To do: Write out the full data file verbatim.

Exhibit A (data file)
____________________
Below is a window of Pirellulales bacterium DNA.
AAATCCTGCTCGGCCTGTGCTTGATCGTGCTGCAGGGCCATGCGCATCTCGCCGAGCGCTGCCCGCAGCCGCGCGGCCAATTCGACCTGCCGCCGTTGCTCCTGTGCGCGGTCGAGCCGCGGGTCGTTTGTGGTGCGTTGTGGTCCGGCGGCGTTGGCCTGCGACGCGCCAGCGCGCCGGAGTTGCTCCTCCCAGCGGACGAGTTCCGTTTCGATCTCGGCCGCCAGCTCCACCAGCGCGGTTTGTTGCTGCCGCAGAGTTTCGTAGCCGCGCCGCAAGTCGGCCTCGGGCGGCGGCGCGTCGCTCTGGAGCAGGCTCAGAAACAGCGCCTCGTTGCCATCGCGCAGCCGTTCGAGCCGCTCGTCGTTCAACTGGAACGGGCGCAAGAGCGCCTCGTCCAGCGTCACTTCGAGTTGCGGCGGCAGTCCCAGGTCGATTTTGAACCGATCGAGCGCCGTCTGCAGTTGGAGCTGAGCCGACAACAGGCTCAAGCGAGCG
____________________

Below is a window of Pirellulales bacterium DNA.
AAATCCTGCTCGGCCTGTGCTTGATCGTGCTGCAGGGCCATGCGCATCTCGCCGAGCGCTGCCCGCAGCCGCGCGGCCAATTCGACCTGCCGCCGTTGCTCCTGTGCGCGGTCGAGCCGCGGGTCGTTTGTGGTGCGTTGTGGTCCGGCGGCGTTGGCCTGCGACGCGCCAGCGCGCCGGAGTTGCTCCTCCCAGCGGACGAGTTCCGTTTCGATCTCGGCCGCCAGCTCCACCAGCGCGGTTTGTTGCTGCCGCAGAGTTTCGTAGCCGCGCCGCAAGTCGGCCTCGGGCGGCGGCGCGTCGCTCTGGAGCAGGCTCAGAAACAGCGCCTCGTTGCCATCGCGCAGCCGTTCGAGCCGCTCGTCGTTCAACTGGAACGGGCGCAAGAGCGCCTCGTCCAGCGTCACTTCGAGTTGCGGCGGCAGTCCCAGGTCGATTTTGAACCGATCGAGCGCCGTCTGCAGTTGGAGCTGAGCCGACAACAGGCTCAAGCGAGCG